How to Help Texas Church Massacre Victims: Where to Donate After the Sutherland Springs Shooting

You don't have to be in Texas to help the people affected by Sunday's mass shooting at the First Baptist Church in Sutherland Springs. Crowdfunding campaigns and other initiatives have popped up in the wake of the massacre that killed 26 people, including more than a dozen children.

Friends, relatives and the 20 injured churchgoers face challenges going forward, the most basic of which are financial. A study released last month found that people who go to the emergency room for gunshot wounds rack up a $5,254 bill on average—and that total jumps to $95,887 for those who have an inpatient stay, according to The Guardian.

As the community begins to recover, here are three ways you can help:

Donate Money

A spokeswoman for GoFundMe confirmed to Newsweek on Monday there's only one verified page so far for the family members of the shooting victims. It has raised nearly $50,000 in 17 hours to support Sarah Holcombe Slavin, whose parents, sister-in-law, best friend and five nieces and nephews were all killed Sunday.

"[Slavin] already has immediate access to the funds and will distribute it in the way she sees fit among her remaining family: funeral costs, lost wages, airplane tickets for out-of-town family, counseling services, etc." the page reads. "This is too much to bear on their own."

The church's website also has a PayPal page you can donate through.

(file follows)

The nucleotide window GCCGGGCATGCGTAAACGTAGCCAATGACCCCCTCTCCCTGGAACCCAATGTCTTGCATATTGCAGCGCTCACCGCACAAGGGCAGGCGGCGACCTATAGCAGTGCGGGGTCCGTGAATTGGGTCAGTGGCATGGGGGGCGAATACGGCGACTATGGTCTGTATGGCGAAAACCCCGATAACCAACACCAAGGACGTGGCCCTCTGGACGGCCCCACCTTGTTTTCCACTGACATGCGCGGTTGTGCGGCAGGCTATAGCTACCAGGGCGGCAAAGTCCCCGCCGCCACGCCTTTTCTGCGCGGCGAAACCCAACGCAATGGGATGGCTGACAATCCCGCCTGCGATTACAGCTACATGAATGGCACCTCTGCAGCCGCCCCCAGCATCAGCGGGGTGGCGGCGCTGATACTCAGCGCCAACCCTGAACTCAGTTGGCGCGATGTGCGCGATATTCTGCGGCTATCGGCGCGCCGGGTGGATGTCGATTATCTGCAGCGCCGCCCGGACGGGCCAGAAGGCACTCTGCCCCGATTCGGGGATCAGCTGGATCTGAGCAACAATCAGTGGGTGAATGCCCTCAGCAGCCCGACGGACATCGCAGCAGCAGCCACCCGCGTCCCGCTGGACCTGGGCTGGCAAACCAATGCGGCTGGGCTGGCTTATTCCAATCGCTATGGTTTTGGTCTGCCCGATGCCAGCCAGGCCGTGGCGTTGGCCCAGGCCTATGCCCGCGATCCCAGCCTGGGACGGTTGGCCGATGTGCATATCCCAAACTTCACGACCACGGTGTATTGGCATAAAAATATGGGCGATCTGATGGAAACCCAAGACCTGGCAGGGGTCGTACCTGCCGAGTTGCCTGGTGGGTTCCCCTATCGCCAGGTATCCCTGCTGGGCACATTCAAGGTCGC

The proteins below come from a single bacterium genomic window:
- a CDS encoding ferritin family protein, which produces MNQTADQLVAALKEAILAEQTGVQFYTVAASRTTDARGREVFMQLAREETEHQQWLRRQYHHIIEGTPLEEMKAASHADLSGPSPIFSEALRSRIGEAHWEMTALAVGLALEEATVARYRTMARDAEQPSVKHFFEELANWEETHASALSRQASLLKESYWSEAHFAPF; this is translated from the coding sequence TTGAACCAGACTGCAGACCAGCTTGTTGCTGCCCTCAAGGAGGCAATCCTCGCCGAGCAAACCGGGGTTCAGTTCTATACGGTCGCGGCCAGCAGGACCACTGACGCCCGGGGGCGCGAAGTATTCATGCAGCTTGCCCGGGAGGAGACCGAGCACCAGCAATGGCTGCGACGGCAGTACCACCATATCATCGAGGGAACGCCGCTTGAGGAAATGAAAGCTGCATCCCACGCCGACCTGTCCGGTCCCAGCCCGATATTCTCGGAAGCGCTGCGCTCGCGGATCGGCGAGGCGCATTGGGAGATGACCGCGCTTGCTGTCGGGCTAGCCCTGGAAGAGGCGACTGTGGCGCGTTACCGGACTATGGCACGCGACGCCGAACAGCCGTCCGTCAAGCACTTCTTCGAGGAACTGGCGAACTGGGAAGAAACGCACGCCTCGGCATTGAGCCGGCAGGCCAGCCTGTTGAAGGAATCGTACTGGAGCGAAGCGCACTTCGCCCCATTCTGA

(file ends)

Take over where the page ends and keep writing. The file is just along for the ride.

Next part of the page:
Give Blood

If you're nearby, you can donate blood to the shooting victims recovering in the hospital. The Connally Memorial Medical Center in Floresville, Texas, wrote on Facebook that it was hosting a blood drive in its parking lot from 1 to 6 p.m. local time Monday. All blood types are welcome, though O- and O+ are especially desirable.

Additional blood drives are scheduled at Sacred Heart Catholic Church in Floresville and St. Anthony’s Catholic Church in Elmendorf on Sunday, according to Money.

The South Texas Blood and Tissue Center issued a news release with a request for platelets. Find out more at SouthTexasBlood.org.

Call Your Representatives

If news of the shooting leaves you wanting to take action on gun control, reach out to your local lawmakers and voice your opinion. You can find your senators here and your representatives here. You can also call the U.S. Capitol's switchboard at 202-224-3121 and ask for help.

There are several gun control-related bills in Congress right now. More than 170 lawmakers have backed H.R. 3947, the Automatic Gunfire Prevention Act, which would ban bump-stock gadgets that modify firearms to function as machine guns. About 30 people have co-sponsored S. 2009, the Background Check Expansion Act, which would make every gun buyer pass a background check.

This might be a good time to make your voice heard.

Join the Discussion